December 7, 2015
The Ministry of Community Safety and Correctional Services (the “Employer”) terminated the employment of a correctional officer (the “Employee”) with approximately seven years of service after it was discovered that she failed to immediately disclose that she had been charged under the Criminal Code with impaired driving while off-duty. The Employer took the position that the Employee’s disclosure of the charge two years after the fact violated the Employer’s policies and her standing orders. The Employee’s union, OPSEU (the “Union”), took the position that although the failure to report the charges in a timely manner was a serious breach of policy worthy of some discipline, termination of employment was too severe in the circumstances.
During the arbitration hearing, the Union called evidence establishing that the charge (and accompanying license suspension) did not negatively impact on the Employee’s ability to actually perform her job. The Union explained that the charge coincided with a tumultuous time in the Employee’s life. She had just transferred to a new correctional facility after being off work on stress leave attributed to unsubstantiated claims of harassment by a supervisor. She was ashamed and embarrassed about the charge and was afraid of everyone in her new workplace finding out. Given the supervisor she complained about had also just been transferred to her new workplace, the Union explained that the Employee was justifiably skeptical of who to trust. She was also hesitant to immediately disclose the charge because she had been told by her lawyer that the charge might be reduced to careless driving. Although the Union did not take the positon that the Employee suffered from an alcohol dependency, it did lead evidence to establish that the criminal charge was an immediate wake-up call for the Employee that resulted in her quitting drinking and smoking and becoming more active in her Church.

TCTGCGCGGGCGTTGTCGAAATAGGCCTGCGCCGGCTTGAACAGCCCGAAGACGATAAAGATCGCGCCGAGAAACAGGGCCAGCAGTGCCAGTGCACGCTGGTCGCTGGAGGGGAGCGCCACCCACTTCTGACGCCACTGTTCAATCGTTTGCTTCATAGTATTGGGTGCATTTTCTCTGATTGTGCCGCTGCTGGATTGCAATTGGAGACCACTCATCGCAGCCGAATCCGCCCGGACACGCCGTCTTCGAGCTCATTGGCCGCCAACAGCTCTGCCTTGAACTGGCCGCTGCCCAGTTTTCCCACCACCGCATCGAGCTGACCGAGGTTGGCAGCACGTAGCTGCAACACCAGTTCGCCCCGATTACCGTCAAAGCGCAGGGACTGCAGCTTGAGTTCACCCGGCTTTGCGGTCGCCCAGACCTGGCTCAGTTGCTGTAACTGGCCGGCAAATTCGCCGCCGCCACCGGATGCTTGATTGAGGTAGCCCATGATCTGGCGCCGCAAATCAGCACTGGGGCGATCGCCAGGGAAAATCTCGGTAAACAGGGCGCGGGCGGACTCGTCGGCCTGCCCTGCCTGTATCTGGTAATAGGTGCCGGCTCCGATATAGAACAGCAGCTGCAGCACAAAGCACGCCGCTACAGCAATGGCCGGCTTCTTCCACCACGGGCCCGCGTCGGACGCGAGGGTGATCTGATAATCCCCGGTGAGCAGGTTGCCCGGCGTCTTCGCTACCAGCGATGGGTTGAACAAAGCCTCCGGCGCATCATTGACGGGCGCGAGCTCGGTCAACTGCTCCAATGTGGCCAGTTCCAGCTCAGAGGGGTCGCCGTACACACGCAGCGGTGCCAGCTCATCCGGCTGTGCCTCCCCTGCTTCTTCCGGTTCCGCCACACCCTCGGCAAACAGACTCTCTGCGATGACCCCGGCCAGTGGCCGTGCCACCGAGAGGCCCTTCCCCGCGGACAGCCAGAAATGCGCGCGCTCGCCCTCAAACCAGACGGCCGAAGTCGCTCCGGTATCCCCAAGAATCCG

The Employer took the position that honesty and trust were fundamental to the employment of a “peace officer” that is responsible for enforcing rules of the criminal justice system and that correctional officers are properly held to a high standard of ethical conduct. The Employer then argued that the Employee’s initial and continued failure to make timely disclosure of the charge was so incompatible with her employment that termination was the only reasonable disciplinary response. The Union, on the other hand, argued that termination was disproportionately harsh in the circumstances given the Employee’s genuine apology, remorse and positive rehabilitation prior to any discipline ever being imposed.
In coming to his conclusions, the arbitrator noted that any decision required a balancing of competing interests – those being the Employer’s legitimate business interests and the Employee’s economic well-being and emotional self-worth which were inextricably tied to her employment. Following the Supreme Court of Canada’s decision in Mckinley v. BC Tel, which requires a trier of fact to assess whether something short of termination can reasonably address instances of workplace dishonesty, the arbitrator concluded that termination was inappropriate. Instead, the arbitrator concluded that the dishonesty was worthy of a twenty day suspension. In reaching this conclusion, the arbitrator reinstated the correctional officer’s employment without any loss of seniority and awarded back pay retroactive to the first day of hearing in the arbitration, which amounted to just over one years’ worth of wages.
This decision is a further reminder to all employers that they should always give very serious consideration to disciplinary responses short of termination when attempting to address instances of workplace dishonesty because failing to do so can prove costly.
OPSEU (Lunario) v. Ministry of Community Safety and Correctional Services, 2015 CanLII 60425 (ON GSB)